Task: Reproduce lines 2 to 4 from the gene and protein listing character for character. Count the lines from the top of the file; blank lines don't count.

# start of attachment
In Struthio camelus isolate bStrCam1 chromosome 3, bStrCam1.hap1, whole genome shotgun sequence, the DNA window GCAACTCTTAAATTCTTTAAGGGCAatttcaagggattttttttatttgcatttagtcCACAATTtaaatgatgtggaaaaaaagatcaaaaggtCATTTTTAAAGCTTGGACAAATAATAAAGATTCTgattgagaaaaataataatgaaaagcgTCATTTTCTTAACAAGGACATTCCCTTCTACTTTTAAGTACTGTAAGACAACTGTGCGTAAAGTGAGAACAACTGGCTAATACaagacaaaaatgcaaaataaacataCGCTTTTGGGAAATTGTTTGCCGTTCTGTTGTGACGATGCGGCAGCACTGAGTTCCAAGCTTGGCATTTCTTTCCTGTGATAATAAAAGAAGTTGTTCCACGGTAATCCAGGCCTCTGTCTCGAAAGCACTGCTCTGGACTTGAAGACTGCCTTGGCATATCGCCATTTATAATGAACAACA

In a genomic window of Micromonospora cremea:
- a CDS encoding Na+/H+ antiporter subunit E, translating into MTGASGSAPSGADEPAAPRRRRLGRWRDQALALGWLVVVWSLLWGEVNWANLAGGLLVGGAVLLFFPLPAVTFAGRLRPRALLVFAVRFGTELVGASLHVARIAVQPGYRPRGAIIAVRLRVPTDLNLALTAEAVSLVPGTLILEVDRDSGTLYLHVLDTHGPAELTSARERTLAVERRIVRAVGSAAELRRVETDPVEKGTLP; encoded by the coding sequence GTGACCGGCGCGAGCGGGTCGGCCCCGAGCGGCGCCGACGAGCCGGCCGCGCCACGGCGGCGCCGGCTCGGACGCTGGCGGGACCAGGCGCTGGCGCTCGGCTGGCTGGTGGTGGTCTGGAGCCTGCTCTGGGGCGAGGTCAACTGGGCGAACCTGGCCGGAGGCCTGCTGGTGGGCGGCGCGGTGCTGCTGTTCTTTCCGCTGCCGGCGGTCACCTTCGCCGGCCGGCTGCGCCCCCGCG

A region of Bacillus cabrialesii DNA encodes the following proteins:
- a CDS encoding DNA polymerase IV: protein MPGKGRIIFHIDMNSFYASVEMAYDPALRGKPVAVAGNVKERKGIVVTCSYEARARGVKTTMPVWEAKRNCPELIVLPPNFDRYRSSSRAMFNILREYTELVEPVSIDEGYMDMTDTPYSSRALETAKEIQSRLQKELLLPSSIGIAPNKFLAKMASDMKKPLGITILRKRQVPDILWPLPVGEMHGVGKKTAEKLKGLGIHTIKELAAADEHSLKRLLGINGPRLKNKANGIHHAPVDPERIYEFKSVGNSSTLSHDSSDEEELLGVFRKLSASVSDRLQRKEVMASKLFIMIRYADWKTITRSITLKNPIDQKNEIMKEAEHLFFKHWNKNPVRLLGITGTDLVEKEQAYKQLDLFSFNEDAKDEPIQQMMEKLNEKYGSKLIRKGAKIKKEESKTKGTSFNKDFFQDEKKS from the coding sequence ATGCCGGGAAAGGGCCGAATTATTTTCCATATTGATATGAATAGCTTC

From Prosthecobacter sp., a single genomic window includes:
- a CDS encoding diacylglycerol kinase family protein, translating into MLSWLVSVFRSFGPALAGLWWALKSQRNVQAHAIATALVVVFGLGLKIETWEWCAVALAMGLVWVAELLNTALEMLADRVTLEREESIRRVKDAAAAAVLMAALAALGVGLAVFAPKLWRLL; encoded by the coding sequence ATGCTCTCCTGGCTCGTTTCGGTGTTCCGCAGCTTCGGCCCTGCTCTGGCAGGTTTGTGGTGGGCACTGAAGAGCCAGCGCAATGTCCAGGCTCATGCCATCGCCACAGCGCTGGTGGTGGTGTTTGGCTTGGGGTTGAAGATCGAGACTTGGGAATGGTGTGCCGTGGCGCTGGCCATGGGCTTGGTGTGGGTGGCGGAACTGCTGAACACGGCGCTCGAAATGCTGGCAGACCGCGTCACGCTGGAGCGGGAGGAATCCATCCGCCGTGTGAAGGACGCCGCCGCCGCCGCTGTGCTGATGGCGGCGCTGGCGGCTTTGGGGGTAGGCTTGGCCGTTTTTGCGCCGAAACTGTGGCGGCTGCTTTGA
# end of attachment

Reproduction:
In a genomic window of Micromonospora cremea:
- a CDS encoding Na+/H+ antiporter subunit E, translating into MTGASGSAPSGADEPAAPRRRRLGRWRDQALALGWLVVVWSLLWGEVNWANLAGGLLVGGAVLLFFPLPAVTFAGRLRPRALLVFAVRFGTELVGASLHVARIAVQPGYRPRGAIIAVRLRVPTDLNLALTAEAVSLVPGTLILEVDRDSGTLYLHVLDTHGPAELTSARERTLAVERRIVRAVGSAAELRRVETDPVEKGTLP; encoded by the coding sequence GTGACCGGCGCGAGCGGGTCGGCCCCGAGCGGCGCCGACGAGCCGGCCGCGCCACGGCGGCGCCGGCTCGGACGCTGGCGGGACCAGGCGCTGGCGCTCGGCTGGCTGGTGGTGGTCTGGAGCCTGCTCTGGGGCGAGGTCAACTGGGCGAACCTGGCCGGAGGCCTGCTGGTGGGCGGCGCGGTGCTGCTGTTCTTTCCGCTGCCGGCGGTCACCTTCGCCGGCCGGCTGCGCCCCCGCG

A region of Bacillus cabrialesii DNA encodes the following proteins: